iTeos and GSK Mull Future of Anti-TIGIT Candidate After Genentech Flop
On March 29, Genentech reported results from the Phase III SKYSCRAPER-02 trial of the tiragolumab and Tecentriq combination with chemotherapy as first-line therapy for extensive-stage small-cell lung cancer (ES-SCLC), which also failed to hit its primary endpoint. These flops of tiragolumab, an anti-TIGIT drug, have cast a shadow of doubt over the numerous companies in the process of developing their own anti-TIGIT drugs.
Watertown, MA-based iTeos Therapeutics is developing an Fc gammaR-engaging anti-TIGIT antibody (EOS-448). At the company's first-quarter financial report Thursday, Michel Detheux, Ph.D., president and chief executive officer of iTeos, said, "Notably, the new data we shared at AACR in April indicating a decrease of TIGIT-expressing cells in patient tumor biopsies has heightened our optimism for our program, as it showcases key evidence of target engagement within the tumor in patients who were treated with EOS-448 in a clinical trial. These data support the potential of our TIGIT program and encourage us to pursue an efficient and data-driven strategy that will guide future development activities."
At the time, Detheux noted, "Through this transformative collaboration, iTeos now has access to GSK's best-in-class resources which will provide us with a significant advantage in a highly competitive, global market. We have chosen GSK because of their commercial capabilities, experience in immuno-oncology and their commitment to invest in the rapid advancement of our TIGIT program and create a clear path forward for EOS-448. Inspired by the multifaceted mechanism of action of EOS-448 and promising early results in clinical trials, this collaboration allows us to accelerate and expand the clinical development of EEOS-448."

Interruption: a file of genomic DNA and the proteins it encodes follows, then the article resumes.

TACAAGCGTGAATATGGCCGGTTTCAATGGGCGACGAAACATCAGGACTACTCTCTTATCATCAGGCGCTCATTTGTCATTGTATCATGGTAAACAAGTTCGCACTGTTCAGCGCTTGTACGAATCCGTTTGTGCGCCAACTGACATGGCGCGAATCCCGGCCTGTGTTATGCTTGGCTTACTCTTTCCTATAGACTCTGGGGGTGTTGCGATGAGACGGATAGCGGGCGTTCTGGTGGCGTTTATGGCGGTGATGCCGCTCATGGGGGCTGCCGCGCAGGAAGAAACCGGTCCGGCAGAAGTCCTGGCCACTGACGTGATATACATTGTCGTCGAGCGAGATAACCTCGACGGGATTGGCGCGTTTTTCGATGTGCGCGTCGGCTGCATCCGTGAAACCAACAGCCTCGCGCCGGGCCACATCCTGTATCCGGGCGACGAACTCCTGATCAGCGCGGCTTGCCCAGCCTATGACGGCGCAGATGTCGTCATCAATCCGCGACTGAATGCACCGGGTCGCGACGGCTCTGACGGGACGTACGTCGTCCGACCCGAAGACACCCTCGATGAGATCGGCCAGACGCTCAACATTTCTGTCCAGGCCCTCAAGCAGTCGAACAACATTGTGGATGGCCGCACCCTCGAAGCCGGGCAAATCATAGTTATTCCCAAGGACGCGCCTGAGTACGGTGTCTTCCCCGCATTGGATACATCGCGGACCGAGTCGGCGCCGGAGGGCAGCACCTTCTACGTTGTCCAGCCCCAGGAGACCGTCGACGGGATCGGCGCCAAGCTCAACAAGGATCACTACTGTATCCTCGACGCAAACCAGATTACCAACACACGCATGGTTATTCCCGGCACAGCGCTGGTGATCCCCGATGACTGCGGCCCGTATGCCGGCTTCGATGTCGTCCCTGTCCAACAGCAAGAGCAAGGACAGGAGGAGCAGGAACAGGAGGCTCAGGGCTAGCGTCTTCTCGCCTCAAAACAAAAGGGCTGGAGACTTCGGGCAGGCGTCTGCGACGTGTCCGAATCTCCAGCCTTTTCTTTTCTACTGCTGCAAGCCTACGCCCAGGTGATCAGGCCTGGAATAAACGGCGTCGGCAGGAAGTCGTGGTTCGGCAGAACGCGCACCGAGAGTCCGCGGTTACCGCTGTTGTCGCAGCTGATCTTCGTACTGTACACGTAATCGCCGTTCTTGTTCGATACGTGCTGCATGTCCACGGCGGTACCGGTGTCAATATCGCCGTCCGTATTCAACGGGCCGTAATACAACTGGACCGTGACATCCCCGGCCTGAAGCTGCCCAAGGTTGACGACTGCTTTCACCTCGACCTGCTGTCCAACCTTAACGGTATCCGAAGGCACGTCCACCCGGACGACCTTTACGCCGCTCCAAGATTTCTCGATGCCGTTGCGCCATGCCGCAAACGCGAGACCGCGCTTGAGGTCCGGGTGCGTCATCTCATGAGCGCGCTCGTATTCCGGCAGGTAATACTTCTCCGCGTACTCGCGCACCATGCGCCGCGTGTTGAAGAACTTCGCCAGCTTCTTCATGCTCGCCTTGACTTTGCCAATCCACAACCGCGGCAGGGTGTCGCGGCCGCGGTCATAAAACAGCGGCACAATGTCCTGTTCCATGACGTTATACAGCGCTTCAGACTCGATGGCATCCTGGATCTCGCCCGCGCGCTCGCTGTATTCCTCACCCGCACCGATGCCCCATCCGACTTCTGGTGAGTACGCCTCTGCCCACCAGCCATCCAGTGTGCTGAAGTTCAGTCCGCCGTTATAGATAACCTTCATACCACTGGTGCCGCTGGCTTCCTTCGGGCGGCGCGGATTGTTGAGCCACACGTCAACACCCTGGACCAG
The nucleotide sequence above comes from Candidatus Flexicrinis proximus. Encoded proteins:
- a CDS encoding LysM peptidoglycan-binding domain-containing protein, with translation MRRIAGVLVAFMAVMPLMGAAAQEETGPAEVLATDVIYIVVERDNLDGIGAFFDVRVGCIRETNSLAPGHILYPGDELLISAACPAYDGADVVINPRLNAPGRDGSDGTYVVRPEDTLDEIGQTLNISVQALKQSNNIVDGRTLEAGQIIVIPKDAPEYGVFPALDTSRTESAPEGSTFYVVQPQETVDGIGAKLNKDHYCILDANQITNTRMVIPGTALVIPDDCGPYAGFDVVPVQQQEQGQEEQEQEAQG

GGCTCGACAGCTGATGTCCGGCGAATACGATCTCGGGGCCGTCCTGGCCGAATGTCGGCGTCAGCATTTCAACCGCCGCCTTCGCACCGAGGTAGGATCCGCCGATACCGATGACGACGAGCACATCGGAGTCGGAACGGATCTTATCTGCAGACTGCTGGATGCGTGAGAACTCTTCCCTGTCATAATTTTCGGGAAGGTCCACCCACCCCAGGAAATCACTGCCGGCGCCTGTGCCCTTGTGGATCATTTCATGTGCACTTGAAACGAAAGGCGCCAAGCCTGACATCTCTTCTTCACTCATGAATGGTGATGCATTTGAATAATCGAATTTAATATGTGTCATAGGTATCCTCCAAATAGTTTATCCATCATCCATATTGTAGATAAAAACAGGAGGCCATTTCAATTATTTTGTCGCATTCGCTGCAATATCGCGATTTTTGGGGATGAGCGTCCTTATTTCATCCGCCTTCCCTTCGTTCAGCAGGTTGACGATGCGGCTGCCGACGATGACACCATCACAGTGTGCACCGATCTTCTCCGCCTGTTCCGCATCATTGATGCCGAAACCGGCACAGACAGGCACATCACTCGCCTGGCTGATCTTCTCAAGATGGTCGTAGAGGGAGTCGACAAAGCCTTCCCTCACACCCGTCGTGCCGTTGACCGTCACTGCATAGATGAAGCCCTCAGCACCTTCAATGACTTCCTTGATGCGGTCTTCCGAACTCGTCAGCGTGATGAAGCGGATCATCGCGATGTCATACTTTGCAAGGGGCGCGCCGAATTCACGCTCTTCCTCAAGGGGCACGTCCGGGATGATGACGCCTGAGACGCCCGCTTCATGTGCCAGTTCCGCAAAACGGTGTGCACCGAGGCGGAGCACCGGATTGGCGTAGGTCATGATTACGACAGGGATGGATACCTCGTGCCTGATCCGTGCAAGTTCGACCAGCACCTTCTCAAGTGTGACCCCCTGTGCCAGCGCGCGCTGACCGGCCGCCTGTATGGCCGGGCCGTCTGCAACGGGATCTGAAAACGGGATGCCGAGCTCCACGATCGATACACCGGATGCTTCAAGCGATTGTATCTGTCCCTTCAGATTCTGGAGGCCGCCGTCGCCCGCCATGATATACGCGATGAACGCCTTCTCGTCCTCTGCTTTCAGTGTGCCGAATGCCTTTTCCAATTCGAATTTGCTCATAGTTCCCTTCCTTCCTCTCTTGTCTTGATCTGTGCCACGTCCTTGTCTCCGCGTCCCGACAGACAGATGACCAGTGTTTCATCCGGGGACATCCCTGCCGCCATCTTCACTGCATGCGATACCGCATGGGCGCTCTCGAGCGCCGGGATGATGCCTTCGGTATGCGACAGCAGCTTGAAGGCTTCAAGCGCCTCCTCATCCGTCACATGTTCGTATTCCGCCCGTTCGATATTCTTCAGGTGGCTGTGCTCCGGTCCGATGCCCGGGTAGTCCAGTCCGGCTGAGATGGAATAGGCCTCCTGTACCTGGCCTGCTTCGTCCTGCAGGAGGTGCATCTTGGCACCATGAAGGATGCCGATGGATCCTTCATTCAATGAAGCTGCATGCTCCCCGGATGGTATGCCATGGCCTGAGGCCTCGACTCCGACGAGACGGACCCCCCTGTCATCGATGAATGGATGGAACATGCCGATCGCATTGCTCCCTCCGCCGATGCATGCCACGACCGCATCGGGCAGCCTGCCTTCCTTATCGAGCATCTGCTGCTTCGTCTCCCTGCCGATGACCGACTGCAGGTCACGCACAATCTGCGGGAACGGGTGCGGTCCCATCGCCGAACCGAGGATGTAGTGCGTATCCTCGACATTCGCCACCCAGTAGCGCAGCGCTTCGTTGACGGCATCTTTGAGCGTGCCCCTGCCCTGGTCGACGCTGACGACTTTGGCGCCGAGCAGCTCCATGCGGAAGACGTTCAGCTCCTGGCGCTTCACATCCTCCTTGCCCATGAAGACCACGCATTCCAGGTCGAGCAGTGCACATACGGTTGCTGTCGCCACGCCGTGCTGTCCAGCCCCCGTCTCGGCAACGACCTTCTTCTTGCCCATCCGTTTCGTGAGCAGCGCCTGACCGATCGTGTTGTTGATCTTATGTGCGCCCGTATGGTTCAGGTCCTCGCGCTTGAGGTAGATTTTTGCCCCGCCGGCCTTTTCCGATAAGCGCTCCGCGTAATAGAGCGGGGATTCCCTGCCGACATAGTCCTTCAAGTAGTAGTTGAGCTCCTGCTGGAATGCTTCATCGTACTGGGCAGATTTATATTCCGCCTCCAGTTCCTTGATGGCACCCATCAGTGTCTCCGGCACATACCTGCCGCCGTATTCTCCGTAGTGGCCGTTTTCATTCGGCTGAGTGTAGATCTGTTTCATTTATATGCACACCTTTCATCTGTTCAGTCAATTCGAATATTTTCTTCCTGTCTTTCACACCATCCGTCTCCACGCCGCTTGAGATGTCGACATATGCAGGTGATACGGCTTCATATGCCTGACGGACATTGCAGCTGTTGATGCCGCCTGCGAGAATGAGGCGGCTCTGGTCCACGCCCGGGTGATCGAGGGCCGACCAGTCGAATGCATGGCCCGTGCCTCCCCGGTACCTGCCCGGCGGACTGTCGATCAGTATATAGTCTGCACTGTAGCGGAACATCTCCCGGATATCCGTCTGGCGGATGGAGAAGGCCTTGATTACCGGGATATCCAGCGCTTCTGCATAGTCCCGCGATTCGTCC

Although overall, the company came off as optimistic about the program, it noted, "iTeos is working together with GSK to evaluate how best to proceed with additional clinical development of EOS-448 in light of the recent release regarding the Roche SKYSCRAPER-01 study."
iTeos is also evaluating EOS-448 with GSK's anti-PD-1 checkpoint inhibitor Jemperli, Merck's checkpoint inhibitor Keytruda and its own A2A receptor antagonist, inupadenant, in non-small cell lung cancer (NSCLC) and other solid tumors in early and mid-stage trials. It is also evaluating the drug alone and in combination with BMS's E3 ligase modulator iberdomide. iTeos is also working on launching two Phase Ib studies, one to evaluate EOS-448 with Jemperli and inupadenant in advanced solid tumors and another to assess EOS-448 with Jemperli and GSK's anti-CD96 antibody in NSCLC.
TIGIT is a novel inhibitory immune checkpoint that suppresses the immune response to cancer. It appears to act as an immune amplifier when dosed with other cancer immunotherapies. The TIGIT pathway is complementary to the PD-L1/PD-1 pathway, which is the inhibitor immune checkpoint pathway affected by most immuno-oncology therapies to date.
BeiGene and Novartis are also working to develop an anti-TIGIT therapy, ociperlimab. Others in the class include Merck's vibostolimab, Arcus Biosciences' domvanalimab, Compugen's COM902, Bristol Myers Squibb's BMS-986207 and Agenus Biosciences' AGEN307.
Dr. Levi Garraway, M.D., Ph.D., chief medical officer and head of global product development for Genentech, said of their second trial failure, "We continue to believe that TIGIT may have a role in cancer treatment and we will share additional results from our tiragolumab program as they emerge."
So far, iTeos and GSK appear optimistic about theirs as well.